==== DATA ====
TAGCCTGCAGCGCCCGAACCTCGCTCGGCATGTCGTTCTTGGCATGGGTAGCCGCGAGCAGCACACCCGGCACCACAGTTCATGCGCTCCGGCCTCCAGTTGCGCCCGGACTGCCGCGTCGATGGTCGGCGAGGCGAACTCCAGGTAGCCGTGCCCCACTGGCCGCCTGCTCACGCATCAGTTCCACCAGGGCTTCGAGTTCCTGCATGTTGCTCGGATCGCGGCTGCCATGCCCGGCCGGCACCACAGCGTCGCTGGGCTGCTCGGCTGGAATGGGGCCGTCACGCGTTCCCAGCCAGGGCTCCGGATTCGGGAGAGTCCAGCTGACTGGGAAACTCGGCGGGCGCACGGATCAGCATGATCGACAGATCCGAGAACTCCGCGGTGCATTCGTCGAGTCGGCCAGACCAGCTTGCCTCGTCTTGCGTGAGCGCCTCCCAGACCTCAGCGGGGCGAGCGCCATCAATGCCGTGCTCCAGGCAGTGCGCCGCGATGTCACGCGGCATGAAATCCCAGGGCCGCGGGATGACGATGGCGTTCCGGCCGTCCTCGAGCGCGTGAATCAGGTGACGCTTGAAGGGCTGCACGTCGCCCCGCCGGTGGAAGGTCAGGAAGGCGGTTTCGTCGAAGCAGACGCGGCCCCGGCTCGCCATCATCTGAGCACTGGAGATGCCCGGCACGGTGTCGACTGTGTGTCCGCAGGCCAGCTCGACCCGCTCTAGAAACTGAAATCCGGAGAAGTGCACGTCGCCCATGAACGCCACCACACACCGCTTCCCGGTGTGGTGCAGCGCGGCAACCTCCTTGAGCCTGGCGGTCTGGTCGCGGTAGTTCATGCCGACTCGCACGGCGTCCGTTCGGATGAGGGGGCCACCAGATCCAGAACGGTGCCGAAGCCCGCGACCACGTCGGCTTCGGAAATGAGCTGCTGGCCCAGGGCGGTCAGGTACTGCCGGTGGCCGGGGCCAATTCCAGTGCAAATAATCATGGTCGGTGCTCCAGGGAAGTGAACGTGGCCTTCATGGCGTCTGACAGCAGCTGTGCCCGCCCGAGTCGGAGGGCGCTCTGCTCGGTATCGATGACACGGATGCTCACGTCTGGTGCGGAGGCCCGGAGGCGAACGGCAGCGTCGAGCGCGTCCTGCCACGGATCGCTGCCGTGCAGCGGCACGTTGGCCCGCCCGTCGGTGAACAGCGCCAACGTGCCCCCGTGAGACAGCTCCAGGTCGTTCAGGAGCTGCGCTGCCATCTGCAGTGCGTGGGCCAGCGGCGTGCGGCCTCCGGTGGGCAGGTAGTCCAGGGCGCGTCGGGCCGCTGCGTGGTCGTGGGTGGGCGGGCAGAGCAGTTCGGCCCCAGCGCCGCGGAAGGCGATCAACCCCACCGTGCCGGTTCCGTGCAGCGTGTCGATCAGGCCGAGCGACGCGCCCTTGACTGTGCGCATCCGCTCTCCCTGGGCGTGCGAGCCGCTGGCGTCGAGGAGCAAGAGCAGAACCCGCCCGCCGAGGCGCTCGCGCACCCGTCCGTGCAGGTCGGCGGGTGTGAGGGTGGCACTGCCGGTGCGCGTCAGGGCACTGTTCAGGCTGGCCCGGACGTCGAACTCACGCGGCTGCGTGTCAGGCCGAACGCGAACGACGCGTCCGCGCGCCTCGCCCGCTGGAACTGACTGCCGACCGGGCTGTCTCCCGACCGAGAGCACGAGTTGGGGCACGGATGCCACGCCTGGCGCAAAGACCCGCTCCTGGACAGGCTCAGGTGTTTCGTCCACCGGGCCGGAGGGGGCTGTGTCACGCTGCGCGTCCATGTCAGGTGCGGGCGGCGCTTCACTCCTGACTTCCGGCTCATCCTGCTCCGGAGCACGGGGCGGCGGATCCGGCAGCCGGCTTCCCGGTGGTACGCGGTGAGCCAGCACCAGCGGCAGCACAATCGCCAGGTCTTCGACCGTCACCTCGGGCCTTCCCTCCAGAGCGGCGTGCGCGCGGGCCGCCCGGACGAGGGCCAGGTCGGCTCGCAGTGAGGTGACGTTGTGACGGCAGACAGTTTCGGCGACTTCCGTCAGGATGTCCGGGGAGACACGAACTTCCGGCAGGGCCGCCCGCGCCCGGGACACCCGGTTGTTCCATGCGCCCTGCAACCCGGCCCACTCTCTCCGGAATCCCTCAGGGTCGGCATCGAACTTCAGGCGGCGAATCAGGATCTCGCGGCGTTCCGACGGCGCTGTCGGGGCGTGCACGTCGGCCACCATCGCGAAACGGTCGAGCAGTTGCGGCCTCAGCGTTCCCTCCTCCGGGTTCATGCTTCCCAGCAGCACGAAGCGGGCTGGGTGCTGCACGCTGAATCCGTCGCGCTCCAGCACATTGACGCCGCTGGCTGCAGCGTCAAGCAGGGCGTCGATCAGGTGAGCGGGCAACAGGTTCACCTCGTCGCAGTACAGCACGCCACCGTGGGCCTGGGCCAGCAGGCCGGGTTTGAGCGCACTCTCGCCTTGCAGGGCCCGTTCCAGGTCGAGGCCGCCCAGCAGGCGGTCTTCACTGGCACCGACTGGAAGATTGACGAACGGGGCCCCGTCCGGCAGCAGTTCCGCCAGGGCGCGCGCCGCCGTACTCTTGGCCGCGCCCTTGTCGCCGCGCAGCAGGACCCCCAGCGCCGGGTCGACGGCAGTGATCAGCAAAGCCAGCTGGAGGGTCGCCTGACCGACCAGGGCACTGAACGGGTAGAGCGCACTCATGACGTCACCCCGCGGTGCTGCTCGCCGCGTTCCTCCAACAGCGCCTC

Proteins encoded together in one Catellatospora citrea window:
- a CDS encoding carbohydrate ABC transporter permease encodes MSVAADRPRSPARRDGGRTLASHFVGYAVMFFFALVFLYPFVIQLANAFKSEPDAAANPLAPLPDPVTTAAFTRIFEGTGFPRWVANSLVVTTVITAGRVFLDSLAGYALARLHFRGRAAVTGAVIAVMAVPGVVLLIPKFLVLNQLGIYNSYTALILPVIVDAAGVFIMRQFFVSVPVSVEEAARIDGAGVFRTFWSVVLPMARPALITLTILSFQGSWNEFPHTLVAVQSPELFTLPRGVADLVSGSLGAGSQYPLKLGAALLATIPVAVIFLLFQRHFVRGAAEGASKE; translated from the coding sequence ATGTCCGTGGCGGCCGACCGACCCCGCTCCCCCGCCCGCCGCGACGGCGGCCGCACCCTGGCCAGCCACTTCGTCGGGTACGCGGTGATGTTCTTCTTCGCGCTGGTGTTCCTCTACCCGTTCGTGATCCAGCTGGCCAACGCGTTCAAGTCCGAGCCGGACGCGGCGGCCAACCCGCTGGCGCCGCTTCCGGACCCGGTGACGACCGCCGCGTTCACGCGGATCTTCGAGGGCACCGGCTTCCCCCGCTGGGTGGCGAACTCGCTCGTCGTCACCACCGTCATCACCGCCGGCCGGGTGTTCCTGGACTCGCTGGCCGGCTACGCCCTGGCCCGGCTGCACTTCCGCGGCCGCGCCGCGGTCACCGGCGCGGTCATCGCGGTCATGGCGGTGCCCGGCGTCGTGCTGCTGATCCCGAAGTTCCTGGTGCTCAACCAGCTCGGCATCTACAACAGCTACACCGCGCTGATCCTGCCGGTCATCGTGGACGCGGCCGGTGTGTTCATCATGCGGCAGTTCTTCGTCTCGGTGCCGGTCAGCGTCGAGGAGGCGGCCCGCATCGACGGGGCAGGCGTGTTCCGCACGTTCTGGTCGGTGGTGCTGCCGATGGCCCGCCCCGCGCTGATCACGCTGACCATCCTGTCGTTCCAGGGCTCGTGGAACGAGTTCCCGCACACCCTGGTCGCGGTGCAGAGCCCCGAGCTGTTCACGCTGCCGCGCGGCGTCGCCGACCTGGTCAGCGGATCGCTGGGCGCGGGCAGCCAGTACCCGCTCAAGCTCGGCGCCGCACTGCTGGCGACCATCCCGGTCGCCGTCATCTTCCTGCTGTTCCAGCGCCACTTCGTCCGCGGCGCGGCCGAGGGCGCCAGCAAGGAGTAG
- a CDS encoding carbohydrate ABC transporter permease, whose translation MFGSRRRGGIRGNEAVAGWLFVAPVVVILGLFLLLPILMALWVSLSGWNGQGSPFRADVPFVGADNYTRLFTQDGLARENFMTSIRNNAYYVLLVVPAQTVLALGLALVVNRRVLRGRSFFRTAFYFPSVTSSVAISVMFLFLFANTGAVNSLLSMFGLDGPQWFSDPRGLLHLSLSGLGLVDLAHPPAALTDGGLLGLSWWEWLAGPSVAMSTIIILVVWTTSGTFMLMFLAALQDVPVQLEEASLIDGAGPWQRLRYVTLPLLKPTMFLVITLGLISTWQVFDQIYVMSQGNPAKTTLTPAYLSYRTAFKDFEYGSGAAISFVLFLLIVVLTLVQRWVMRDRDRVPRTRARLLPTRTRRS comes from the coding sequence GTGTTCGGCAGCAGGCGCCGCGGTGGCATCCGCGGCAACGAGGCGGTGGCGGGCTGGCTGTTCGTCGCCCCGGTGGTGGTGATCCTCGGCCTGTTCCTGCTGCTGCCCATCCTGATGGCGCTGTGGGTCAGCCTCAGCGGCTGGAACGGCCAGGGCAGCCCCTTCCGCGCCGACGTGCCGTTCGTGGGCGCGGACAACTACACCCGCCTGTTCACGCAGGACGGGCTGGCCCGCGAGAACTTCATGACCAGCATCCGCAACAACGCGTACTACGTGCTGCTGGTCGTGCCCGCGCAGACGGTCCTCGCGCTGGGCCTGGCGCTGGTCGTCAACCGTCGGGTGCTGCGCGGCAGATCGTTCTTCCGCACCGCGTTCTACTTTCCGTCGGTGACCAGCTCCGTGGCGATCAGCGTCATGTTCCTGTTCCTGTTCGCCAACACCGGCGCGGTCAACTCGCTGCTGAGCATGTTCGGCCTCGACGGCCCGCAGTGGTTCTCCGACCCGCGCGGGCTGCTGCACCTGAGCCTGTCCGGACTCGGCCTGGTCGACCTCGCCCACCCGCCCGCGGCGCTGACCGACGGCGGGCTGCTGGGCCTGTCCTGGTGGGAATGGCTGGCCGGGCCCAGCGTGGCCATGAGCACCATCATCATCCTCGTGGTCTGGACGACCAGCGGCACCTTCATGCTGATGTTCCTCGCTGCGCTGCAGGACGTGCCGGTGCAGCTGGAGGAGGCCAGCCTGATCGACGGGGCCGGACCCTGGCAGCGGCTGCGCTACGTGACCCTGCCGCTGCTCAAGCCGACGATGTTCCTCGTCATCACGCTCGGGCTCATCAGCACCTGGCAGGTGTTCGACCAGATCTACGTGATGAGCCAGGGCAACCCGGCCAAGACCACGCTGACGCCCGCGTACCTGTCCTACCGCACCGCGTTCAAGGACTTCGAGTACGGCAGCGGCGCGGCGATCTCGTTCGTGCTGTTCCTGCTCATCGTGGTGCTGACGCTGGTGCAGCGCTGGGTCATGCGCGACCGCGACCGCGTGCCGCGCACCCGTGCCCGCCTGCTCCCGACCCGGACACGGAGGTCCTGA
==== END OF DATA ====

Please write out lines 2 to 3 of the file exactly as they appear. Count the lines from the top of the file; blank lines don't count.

Proteins encoded together in one Catellatospora citrea window:
- a CDS encoding carbohydrate ABC transporter permease encodes MSVAADRPRSPARRDGGRTLASHFVGYAVMFFFALVFLYPFVIQLANAFKSEPDAAANPLAPLPDPVTTAAFTRIFEGTGFPRWVANSLVVTTVITAGRVFLDSLAGYALARLHFRGRAAVTGAVIAVMAVPGVVLLIPKFLVLNQLGIYNSYTALILPVIVDAAGVFIMRQFFVSVPVSVEEAARIDGAGVFRTFWSVVLPMARPALITLTILSFQGSWNEFPHTLVAVQSPELFTLPRGVADLVSGSLGAGSQYPLKLGAALLATIPVAVIFLLFQRHFVRGAAEGASKE; translated from the coding sequence ATGTCCGTGGCGGCCGACCGACCCCGCTCCCCCGCCCGCCGCGACGGCGGCCGCACCCTGGCCAGCCACTTCGTCGGGTACGCGGTGATGTTCTTCTTCGCGCTGGTGTTCCTCTACCCGTTCGTGATCCAGCTGGCCAACGCGTTCAAGTCCGAGCCGGACGCGGCGGCCAACCCGCTGGCGCCGCTTCCGGACCCGGTGACGACCGCCGCGTTCACGCGGATCTTCGAGGGCACCGGCTTCCCCCGCTGGGTGGCGAACTCGCTCGTCGTCACCACCGTCATCACCGCCGGCCGGGTGTTCCTGGACTCGCTGGCCGGCTACGCCCTGGCCCGGCTGCACTTCCGCGGCCGCGCCGCGGTCACCGGCGCGGTCATCGCGGTCATGGCGGTGCCCGGCGTCGTGCTGCTGATCCCGAAGTTCCTGGTGCTCAACCAGCTCGGCATCTACAACAGCTACACCGCGCTGATCCTGCCGGTCATCGTGGACGCGGCCGGTGTGTTCATCATGCGGCAGTTCTTCGTCTCGGTGCCGGTCAGCGTCGAGGAGGCGGCCCGCATCGACGGGGCAGGCGTGTTCCGCACGTTCTGGTCGGTGGTGCTGCCGATGGCCCGCCCCGCGCTGATCACGCTGACCATCCTGTCGTTCCAGGGCTCGTGGAACGAGTTCCCGCACACCCTGGTCGCGGTGCAGAGCCCCGAGCTGTTCACGCTGCCGCGCGGCGTCGCCGACCTGGTCAGCGGATCGCTGGGCGCGGGCAGCCAGTACCCGCTCAAGCTCGGCGCCGCACTGCTGGCGACCATCCCGGTCGCCGTCATCTTCCTGCTGTTCCAGCGCCACTTCGTCCGCGGCGCGGCCGAGGGCGCCAGCAAGGAGTAG